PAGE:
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LATEST NEWS AND UPDATES

Rules of Engagement
Marcia E. Vetrocq, Art in America
June/July, 2008


A Call to Arms
Maureen Davidson, Metro Santa Cruz Weekly
October 8, 2008


Buy into It
Michael Leaverton, SF Weekly
May 20, 2008

Kamler also asked South Africa's infamous Clinton Fein to contribute. You remember him: last year, his wall-sized photographs re-creating Abu Ghraib torture scenes reverberated like mortar bombs throughout the 49 Geary art complex. Imagine what he could do with a white dove.


Billboards bring peace message to city streets
Heather Tirado Gilligan, Bay Area Reporter
May 29, 2008


San Francisco billboard display peace messages (video)
Heather Ishimaru, ABC News
May 27, 2008


Wheatpaste for peace: SF Peace Billboards Project launches
Ariel Soto, San Francisco Bay Guardian
May 26, 2008


Night + Day: Calendar Picks
Janine Kahn, SF Weekly
May 26, 2008


READ THE PETER SELZ REVIEW OF CLINTON FEIN'S 'TORTURE' IN THE DECEMBER 2007 ISSUE OF ART IN AMERICA CURRENTLY ON NEWSSTANDS


Bridge: Chicago fair launches first London edition
The Art Newspaper, London
October 12, 2007

Fein Downfall
Artron.net, China
September 2007

Iraq inspires surge of protest art
By Peter Beaumont, The Observer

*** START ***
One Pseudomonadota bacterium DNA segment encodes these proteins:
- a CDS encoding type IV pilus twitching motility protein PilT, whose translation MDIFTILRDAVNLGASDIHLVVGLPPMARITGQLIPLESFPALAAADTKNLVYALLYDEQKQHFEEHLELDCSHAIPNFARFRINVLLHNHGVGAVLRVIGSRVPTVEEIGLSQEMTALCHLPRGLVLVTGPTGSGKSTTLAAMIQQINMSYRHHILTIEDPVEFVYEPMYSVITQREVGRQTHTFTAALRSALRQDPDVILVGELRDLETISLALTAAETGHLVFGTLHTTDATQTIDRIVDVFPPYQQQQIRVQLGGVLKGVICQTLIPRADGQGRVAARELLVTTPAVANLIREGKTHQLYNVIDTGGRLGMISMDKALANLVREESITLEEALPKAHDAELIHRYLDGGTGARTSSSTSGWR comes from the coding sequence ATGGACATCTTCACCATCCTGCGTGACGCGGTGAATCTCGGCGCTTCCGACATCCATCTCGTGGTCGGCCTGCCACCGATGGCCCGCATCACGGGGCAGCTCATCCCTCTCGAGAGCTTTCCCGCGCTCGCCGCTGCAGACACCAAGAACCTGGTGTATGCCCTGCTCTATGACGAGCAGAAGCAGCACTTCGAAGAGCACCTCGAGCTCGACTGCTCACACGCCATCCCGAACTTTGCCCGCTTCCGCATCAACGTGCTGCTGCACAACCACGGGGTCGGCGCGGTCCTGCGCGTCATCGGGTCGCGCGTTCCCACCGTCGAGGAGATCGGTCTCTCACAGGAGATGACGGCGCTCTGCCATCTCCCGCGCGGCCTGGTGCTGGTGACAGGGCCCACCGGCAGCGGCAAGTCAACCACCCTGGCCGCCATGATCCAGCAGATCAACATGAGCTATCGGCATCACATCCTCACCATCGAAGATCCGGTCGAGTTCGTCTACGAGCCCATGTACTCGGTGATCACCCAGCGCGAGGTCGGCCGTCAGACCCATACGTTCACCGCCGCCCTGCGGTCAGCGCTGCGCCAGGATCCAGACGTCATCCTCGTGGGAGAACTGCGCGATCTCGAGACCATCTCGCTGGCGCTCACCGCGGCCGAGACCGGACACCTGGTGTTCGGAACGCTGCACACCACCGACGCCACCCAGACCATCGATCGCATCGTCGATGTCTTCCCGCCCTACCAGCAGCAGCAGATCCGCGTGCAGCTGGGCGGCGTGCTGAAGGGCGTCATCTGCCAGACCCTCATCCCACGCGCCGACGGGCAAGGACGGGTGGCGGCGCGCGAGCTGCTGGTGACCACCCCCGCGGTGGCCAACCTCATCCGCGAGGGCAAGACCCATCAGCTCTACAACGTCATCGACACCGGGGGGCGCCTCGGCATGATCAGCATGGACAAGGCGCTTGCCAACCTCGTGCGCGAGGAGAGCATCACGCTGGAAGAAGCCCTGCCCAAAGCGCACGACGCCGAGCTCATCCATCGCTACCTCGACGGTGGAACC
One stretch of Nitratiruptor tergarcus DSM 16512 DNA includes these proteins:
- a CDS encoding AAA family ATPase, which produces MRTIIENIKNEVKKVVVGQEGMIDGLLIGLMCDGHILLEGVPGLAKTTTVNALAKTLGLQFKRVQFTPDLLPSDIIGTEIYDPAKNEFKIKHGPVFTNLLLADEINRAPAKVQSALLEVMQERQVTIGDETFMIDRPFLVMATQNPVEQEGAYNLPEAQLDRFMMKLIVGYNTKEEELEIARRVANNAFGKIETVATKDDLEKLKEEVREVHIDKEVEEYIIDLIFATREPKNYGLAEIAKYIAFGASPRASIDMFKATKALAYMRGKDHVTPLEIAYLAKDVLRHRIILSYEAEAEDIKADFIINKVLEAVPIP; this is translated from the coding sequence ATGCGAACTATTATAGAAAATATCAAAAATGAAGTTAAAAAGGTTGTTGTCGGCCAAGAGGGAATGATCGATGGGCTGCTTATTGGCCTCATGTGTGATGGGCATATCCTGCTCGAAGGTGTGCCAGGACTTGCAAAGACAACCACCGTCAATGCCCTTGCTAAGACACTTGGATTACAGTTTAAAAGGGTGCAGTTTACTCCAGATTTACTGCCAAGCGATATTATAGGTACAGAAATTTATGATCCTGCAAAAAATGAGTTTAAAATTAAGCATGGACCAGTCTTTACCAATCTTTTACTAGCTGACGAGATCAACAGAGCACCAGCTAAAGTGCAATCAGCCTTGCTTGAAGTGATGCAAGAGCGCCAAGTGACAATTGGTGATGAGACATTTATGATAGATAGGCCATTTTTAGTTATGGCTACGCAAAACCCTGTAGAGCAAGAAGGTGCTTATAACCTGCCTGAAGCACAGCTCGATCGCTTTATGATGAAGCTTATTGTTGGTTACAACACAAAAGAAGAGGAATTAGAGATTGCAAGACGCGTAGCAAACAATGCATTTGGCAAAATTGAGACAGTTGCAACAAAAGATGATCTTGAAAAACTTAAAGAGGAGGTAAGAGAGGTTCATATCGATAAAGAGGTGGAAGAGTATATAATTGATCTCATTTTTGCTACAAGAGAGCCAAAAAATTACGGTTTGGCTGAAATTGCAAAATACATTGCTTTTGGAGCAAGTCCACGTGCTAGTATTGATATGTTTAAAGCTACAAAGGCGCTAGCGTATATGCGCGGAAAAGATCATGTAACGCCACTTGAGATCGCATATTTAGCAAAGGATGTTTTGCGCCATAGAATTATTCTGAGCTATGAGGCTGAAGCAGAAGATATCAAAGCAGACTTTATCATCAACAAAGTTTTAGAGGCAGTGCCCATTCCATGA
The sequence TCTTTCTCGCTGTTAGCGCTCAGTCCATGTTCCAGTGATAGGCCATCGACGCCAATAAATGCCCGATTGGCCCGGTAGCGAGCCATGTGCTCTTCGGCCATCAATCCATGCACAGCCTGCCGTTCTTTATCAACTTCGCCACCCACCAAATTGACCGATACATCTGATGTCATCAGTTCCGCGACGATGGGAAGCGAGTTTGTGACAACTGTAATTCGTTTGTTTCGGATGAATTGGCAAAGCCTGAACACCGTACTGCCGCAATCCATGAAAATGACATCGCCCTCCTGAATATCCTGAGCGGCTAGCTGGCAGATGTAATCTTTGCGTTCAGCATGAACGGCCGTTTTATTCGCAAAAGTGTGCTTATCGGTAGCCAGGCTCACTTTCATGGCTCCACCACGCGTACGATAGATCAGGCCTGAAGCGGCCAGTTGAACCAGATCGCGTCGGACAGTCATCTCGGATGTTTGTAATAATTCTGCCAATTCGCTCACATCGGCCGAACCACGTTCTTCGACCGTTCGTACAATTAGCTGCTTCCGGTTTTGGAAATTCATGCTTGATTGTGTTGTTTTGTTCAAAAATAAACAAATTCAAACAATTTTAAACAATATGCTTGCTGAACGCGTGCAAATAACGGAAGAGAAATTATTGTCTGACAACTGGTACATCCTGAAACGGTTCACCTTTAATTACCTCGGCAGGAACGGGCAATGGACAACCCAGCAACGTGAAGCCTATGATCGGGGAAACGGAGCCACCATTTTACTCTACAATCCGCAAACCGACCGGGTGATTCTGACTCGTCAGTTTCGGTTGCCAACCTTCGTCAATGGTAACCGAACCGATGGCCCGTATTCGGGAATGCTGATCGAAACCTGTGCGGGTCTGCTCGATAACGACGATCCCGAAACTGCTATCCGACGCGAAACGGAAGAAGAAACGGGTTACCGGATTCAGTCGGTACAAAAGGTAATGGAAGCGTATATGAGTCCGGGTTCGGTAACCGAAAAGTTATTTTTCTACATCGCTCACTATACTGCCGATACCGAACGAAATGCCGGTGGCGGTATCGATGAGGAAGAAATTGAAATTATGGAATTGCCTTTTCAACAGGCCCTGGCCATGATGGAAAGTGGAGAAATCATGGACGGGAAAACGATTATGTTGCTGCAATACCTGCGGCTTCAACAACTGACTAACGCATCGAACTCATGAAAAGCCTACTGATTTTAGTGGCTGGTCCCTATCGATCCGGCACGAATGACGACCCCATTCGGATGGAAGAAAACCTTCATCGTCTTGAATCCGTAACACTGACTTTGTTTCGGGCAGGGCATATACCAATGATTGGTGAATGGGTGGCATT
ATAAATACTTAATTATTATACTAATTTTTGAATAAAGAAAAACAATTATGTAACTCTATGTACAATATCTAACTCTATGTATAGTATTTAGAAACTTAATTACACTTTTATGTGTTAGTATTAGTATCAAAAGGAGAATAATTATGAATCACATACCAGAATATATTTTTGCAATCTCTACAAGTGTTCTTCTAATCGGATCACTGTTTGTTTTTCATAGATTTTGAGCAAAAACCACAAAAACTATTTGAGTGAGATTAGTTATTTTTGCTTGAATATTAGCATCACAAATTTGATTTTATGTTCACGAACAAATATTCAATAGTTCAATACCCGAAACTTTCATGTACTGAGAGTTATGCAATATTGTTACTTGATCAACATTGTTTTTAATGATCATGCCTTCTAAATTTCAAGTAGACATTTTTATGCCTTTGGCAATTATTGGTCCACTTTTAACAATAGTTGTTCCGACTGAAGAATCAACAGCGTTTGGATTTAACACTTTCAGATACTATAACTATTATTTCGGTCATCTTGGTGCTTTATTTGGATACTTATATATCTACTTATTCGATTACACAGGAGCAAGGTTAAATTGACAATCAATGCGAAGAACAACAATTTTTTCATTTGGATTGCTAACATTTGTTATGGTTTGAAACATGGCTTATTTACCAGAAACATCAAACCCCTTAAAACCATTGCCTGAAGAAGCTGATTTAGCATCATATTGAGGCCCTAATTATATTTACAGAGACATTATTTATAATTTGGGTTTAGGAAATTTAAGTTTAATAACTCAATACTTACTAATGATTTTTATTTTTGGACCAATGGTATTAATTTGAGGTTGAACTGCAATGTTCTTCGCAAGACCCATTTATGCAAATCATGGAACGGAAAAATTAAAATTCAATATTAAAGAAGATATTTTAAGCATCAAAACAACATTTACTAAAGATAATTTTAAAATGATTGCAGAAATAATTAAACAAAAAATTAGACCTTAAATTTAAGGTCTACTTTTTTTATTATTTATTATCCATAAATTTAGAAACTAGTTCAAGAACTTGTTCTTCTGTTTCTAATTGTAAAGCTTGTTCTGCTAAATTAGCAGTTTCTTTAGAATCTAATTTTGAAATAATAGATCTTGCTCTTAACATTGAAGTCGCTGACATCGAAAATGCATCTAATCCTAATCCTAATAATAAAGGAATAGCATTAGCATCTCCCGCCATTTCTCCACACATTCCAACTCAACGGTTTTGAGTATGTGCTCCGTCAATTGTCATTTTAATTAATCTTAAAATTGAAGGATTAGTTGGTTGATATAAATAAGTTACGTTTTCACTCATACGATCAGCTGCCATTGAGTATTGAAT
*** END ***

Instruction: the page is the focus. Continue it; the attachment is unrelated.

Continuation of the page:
September 9, 2007

TORTURE: EXHIBITION 2007
BEIJING..LONDON..MIAMI


POINTING FINGERS

Clinton Fein's blog on SFGATE, the San Francisco Chronicle's new experiment with community blogging. An irreverent look at what's happening in the world of pop culture. Check it out...


Listen to Clinton Fein talking to Richard Kamler on his radio show, Art Talk

'NY Times' and the WCHA Dinner
By Clinton Fein, Letters, Editor & Publisher
May 1, 2007

The Horror of Torture, Reinterpreted through Art
By Kenneth Baker, The San Francisco Chronicle
January 20, 2007

Precision Strike
By Michael Leaverton, SF Weekly
January 17, 2007

The Bigger Picture: 'Torture': Photographer restages
infamous images from Abu Ghraib

By Reyhan Harmanci, The San Francisco Chronicle
January 11, 2007

Looking at Torture
By Andrew Sullivan, Time Magazine
January 2, 2007

TIME MAGAZINE: NOTEBOOK, Verbatim

"Who says what's officially annoying? Is that a business we really want our government to be in?" -- Clinton Fein, purveyor of the website Annoy.com, complaining about a bill in Congress that would make it a federal crime to "annoy" someone over the Internet.

Time Magazine, February 26, 2006


Cyberstalking law opens debate on what's annoying


"It's a stupid law that has slipped in under the radar," says Clinton Fein, a San Francisco-based artist who runs annoy.com, a website that he says offers "unique and irreverent" commentary on politics and culture.

Richard Willing, USA Today, February 14, 2006


New cyberstalker law raises criticism


Clinton Fein, who runs the Annoy.com Web site, is also aghast. His site is specifically set up to annoy people through, among other means, anonymous postcards sent through the mail that direct the recipient to read the sender's message at the Annoy.com site. Fein calls the new legislation annoying.